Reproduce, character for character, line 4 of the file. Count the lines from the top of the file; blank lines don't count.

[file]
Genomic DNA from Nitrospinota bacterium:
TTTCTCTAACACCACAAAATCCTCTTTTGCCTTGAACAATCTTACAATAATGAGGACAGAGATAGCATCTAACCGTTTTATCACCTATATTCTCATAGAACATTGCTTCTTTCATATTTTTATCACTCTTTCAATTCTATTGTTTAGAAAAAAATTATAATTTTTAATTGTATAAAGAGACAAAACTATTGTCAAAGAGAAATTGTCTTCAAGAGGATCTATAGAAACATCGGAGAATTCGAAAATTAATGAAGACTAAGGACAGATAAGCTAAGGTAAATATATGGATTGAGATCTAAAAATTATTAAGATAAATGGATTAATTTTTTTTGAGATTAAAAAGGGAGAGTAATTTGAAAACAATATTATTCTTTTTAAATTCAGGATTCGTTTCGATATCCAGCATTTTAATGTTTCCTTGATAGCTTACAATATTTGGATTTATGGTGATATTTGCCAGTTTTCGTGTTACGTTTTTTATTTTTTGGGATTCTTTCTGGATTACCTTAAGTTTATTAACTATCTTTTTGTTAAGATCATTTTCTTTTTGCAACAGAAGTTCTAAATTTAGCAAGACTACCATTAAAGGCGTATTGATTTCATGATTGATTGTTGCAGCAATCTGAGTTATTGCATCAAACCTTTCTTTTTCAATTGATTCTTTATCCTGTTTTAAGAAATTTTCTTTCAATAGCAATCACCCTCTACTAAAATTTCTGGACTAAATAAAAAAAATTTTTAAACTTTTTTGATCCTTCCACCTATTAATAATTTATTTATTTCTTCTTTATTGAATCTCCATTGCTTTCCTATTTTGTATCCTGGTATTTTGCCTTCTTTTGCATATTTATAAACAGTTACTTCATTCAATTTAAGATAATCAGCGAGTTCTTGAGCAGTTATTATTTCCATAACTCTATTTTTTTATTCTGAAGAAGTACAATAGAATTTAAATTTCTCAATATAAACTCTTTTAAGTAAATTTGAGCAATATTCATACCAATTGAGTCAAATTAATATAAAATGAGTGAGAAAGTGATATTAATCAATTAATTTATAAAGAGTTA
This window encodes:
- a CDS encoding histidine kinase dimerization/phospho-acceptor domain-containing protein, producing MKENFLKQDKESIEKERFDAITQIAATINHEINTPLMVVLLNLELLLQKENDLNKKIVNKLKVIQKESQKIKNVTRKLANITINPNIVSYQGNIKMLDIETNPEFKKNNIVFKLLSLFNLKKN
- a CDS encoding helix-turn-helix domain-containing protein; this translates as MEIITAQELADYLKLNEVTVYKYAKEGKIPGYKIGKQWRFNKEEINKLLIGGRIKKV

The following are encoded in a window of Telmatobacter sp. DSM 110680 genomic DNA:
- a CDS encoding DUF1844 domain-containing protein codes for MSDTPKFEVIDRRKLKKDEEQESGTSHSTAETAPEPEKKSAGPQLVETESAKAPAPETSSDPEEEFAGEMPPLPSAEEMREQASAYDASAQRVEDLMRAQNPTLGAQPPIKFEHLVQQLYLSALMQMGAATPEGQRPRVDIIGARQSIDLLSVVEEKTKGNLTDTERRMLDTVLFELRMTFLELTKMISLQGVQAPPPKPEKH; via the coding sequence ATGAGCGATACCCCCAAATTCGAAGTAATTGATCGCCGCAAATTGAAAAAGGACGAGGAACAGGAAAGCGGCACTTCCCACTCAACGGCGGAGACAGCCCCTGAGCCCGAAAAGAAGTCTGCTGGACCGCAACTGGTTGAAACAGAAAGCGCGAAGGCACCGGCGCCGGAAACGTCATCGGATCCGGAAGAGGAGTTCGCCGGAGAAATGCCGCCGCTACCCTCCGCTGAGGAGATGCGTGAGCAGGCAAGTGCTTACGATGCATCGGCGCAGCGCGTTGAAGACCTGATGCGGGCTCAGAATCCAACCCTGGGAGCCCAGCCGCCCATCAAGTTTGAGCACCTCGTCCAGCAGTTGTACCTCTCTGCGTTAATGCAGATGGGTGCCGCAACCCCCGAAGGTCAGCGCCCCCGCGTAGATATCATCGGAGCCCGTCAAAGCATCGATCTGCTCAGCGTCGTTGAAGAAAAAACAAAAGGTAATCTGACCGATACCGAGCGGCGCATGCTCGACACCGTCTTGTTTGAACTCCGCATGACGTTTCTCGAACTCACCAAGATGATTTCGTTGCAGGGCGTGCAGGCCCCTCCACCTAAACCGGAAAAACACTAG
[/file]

- a CDS encoding histidine kinase dimerization/phospho-acceptor domain-containing protein, producing MKENFLKQDKESIEKERFDAITQIAATINHEINTPLMVVLLNLELLLQKENDLNKKIVNKLKVIQKESQKIKNVTRKLANITINPNIVSYQGNIKMLDIETNPEFKKNNIVFKLLSLFNLKKN